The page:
The U.K. has given almost half a trillion pounds to the EU to be a member of the bloc. The amount the U.K. will save is significant enough to be directed at rising food insecurity, short-term deficit and unemployment. The U.K. is also able to craft specific policies to suit its needs instead of being subject to the ones crafted by the EU. The ability to do this helps the U.K. and other nations involved, as all policies will be tailored to be mutually beneficial and appropriate.

Overall, Brexit is a challenge. It is difficult to adjust to and likely poses serious threats to economic stability in the near future. However, this is only a short-term issue. Once the transition period is over, a structured agreement between the E.U. and the U.K. will help their economies regain stability.

 Mridula Divakar
Photo: Flickr

Poverty in the Czech Republic
In the European Union, the Czech Republic ranks second in terms of the risk of its population falling below the poverty line. A record low of 3.4% of the Czech Republic’s population is at risk of poverty according to Eurostat data. This is in comparison to the average of 10% of the European Union’s population that poverty threatens. With that in mind, here are five facts about poverty in the Czech Republic.

5 Facts About Poverty in the Czech Republic

  1. The Czech economy has been on an upward trend, which has helped young people. The improvement of the Czech economy has helped reduce the poverty rate in the country. The GDP growth rate and unemployment levels are among the best in Europe. The unemployment rate for the country was 2.9% in 2017, which ranks among the top tier in the world. The GDP growth rate of 4.4% in the Czech Republic is among Europe’s best and the GDP rose to $245.2 billion in 2018 in comparison to $186.8 billion in 2015. This has benefited young employed Czechs between the ages of 18 and 24, of whom only 1.5% were at risk of poverty in 2017. With a high labor shortage, this in turn has increased the wages young Czechs can attain.
  2. Women are at a higher risk of poverty. The Czech Republic has one of the highest wage gaps between men and women. On average, a Czech woman’s salary is 22% lower than her male counterparts. Women on a pension and single mothers are the two groups that poverty in the Czech Republic most affects. Mothers who come back from maternity leave often see a reduction in pay after returning to work, up until age 50. Women, who on average live six years longer than their spouses, often see a rise in their expenses after the death of their spouses.
  3. Education plays an important role. Education plays a large role in determining poverty status in the Czech Republic, especially among youth. Children whose parents are relatively low-skilled and low-educated are one of the highest at-risk groups for poverty in the E.U. However, children of the well-educated in the Czech Republic are among the lowest risk for poverty in the E.U. Because of the risk of poverty from their parents, some children struggle with living in adequate housing while trying to maintain their education. For those children who struggle to finish their education, SOS Children’s Villages will assist them with job training and living facilities.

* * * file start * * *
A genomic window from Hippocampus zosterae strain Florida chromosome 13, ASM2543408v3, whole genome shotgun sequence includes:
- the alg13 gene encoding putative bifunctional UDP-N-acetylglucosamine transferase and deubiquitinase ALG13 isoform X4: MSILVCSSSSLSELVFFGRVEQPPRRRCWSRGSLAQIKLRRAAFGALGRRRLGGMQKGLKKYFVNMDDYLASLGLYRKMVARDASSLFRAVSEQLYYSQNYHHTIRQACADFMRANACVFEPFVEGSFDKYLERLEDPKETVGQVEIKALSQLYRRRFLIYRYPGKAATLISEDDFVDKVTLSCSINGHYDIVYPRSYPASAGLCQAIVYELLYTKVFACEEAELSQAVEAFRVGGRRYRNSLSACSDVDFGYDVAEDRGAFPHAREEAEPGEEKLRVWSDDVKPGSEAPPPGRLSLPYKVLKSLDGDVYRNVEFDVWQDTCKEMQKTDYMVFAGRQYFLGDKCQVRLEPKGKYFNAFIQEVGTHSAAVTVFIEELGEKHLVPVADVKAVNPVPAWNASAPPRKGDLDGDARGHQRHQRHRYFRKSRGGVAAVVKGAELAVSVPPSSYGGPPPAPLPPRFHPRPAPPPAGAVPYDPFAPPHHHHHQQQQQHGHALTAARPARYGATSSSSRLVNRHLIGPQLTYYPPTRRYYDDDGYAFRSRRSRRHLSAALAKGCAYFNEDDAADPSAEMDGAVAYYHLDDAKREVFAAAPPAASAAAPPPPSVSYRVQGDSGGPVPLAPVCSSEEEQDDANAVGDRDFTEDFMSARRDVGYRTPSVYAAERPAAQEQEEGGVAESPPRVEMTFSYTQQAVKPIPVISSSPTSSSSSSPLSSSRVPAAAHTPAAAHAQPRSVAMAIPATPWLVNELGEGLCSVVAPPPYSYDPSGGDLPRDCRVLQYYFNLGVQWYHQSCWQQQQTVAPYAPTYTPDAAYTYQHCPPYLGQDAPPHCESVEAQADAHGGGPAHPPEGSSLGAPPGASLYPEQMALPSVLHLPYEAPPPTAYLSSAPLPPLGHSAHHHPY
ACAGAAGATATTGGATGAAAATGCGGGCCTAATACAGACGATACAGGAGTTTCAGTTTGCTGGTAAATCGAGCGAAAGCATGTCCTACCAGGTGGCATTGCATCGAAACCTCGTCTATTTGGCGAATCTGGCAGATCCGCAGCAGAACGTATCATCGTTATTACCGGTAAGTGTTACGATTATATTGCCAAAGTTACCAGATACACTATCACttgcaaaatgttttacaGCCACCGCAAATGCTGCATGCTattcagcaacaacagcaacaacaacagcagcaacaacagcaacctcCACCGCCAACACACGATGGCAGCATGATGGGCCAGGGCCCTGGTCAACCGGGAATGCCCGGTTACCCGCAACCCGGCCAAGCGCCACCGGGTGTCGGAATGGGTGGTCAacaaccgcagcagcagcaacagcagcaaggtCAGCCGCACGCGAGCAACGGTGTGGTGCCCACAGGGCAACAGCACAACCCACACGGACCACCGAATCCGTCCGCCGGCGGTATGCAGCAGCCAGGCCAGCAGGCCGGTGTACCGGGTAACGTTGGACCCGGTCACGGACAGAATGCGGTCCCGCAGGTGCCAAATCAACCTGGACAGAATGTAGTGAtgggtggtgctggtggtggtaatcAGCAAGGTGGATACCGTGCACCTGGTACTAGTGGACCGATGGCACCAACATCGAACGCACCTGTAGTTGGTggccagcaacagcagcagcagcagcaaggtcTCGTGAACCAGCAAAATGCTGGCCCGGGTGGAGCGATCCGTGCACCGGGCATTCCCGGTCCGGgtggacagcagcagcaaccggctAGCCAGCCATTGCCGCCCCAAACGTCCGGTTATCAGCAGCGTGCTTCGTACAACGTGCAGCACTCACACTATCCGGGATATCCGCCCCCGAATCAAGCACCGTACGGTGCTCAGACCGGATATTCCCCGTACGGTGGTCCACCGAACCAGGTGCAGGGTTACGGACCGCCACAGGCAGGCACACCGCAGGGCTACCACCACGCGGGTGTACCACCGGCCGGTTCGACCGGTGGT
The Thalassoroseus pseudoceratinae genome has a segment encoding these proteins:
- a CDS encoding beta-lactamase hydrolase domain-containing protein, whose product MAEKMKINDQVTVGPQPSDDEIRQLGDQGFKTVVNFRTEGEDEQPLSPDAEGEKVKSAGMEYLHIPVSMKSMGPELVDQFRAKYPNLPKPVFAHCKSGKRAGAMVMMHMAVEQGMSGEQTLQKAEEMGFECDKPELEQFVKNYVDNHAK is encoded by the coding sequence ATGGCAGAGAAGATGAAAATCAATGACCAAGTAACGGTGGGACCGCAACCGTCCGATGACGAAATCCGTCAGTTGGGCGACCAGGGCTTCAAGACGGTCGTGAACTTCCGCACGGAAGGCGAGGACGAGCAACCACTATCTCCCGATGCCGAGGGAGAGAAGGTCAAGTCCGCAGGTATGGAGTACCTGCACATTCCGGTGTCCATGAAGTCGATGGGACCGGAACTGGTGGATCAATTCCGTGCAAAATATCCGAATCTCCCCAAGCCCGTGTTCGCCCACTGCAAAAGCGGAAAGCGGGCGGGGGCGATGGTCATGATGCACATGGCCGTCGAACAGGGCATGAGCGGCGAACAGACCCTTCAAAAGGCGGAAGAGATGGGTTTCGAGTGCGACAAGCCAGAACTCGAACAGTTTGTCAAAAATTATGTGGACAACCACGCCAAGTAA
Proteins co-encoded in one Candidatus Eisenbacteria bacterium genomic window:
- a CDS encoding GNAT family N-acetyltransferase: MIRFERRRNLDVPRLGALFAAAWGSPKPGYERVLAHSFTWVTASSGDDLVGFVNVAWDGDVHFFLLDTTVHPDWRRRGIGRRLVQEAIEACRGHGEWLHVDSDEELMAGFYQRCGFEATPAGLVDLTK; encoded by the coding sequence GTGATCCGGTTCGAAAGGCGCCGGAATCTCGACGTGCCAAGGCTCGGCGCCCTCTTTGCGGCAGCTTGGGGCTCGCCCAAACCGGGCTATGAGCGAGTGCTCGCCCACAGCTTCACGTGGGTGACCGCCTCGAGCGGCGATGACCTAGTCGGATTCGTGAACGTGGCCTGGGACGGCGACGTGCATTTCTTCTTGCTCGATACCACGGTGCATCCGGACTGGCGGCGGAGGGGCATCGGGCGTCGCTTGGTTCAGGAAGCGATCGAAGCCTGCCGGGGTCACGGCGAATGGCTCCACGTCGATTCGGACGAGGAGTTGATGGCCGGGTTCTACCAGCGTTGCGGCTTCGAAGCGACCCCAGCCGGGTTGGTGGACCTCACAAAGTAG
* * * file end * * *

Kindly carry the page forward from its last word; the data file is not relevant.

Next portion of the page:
4. Measures that the new government introduced have helped. The new administration, which took power in 2014, has undertaken reforms to increase social welfare and attract financial investment. These reforms have improved the living conditions in the country which have played a role in reducing poverty. The Czech Republic also introduced an online tax reporting system that should increase revenues and decrease tax evasion. The economic reforms have resulted in a budget surplus (1.6% of GDP in 2017) and a decrease in unemployment from 6.1% in 2014 to 2.9% in 2017, as well as increased GDP per capita by over $2,000 from 2015 to 2017.
  5. Housing costs are expensive. For two straight years in 2017 and 2018, the Czech Republic had the least affordable housing in Europe according to a study by Deloitte Property Index. The average Czech worker will have to work 11.8 years in order to have enough money to be able to afford a home. This was the highest figure in the study and 59% higher than the average. Factors relating to the housing market include lack of new apartments on the market, regulatory measures by the Czech National Bank and public sentiment. However, some cities like Ostrava do have affordable housing and housing is becoming more affordable in other cities as well.

These five facts about poverty in the Czech Republic highlight a few key points. New government measures have helped in the fight against poverty as well as the growth of the Czech economy. Young people have been doing extremely well in the country which has helped bring the overall poverty rate down. However, the nation can still do more work in the fight against poverty, especially in terms of helping female workers in the country and making housing more affordable. Overall, one can be optimistic about how the Czech Republic is taking further steps to reduce poverty in the country.